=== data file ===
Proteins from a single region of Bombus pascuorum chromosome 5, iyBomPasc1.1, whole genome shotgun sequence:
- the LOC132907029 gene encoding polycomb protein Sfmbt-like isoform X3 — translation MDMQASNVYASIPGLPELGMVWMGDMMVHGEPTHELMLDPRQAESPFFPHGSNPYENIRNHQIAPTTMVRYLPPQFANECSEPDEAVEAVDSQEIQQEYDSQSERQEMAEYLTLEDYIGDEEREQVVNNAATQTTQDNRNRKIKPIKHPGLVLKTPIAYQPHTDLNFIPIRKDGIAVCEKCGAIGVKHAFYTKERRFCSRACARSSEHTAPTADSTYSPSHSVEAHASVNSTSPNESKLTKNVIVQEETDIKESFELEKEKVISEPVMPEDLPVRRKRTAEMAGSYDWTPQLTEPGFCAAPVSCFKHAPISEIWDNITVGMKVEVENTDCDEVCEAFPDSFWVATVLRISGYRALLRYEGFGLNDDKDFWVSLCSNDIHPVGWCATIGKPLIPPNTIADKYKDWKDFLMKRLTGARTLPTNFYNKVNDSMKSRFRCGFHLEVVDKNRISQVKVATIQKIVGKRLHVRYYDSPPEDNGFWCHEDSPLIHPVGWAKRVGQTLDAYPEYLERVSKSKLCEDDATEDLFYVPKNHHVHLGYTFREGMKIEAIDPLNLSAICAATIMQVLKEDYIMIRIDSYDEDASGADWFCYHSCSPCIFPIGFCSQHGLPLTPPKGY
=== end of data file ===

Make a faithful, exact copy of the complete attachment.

Proteins from a single region of Bombus pascuorum chromosome 5, iyBomPasc1.1, whole genome shotgun sequence:
- the LOC132907029 gene encoding polycomb protein Sfmbt-like isoform X3 — translation MDMQASNVYASIPGLPELGMVWMGDMMVHGEPTHELMLDPRQAESPFFPHGSNPYENIRNHQIAPTTMVRYLPPQFANECSEPDEAVEAVDSQEIQQEYDSQSERQEMAEYLTLEDYIGDEEREQVVNNAATQTTQDNRNRKIKPIKHPGLVLKTPIAYQPHTDLNFIPIRKDGIAVCEKCGAIGVKHAFYTKERRFCSRACARSSEHTAPTADSTYSPSHSVEAHASVNSTSPNESKLTKNVIVQEETDIKESFELEKEKVISEPVMPEDLPVRRKRTAEMAGSYDWTPQLTEPGFCAAPVSCFKHAPISEIWDNITVGMKVEVENTDCDEVCEAFPDSFWVATVLRISGYRALLRYEGFGLNDDKDFWVSLCSNDIHPVGWCATIGKPLIPPNTIADKYKDWKDFLMKRLTGARTLPTNFYNKVNDSMKSRFRCGFHLEVVDKNRISQVKVATIQKIVGKRLHVRYYDSPPEDNGFWCHEDSPLIHPVGWAKRVGQTLDAYPEYLERVSKSKLCEDDATEDLFYVPKNHHVHLGYTFREGMKIEAIDPLNLSAICAATIMQVLKEDYIMIRIDSYDEDASGADWFCYHSCSPCIFPIGFCSQHGLPLTPPKGY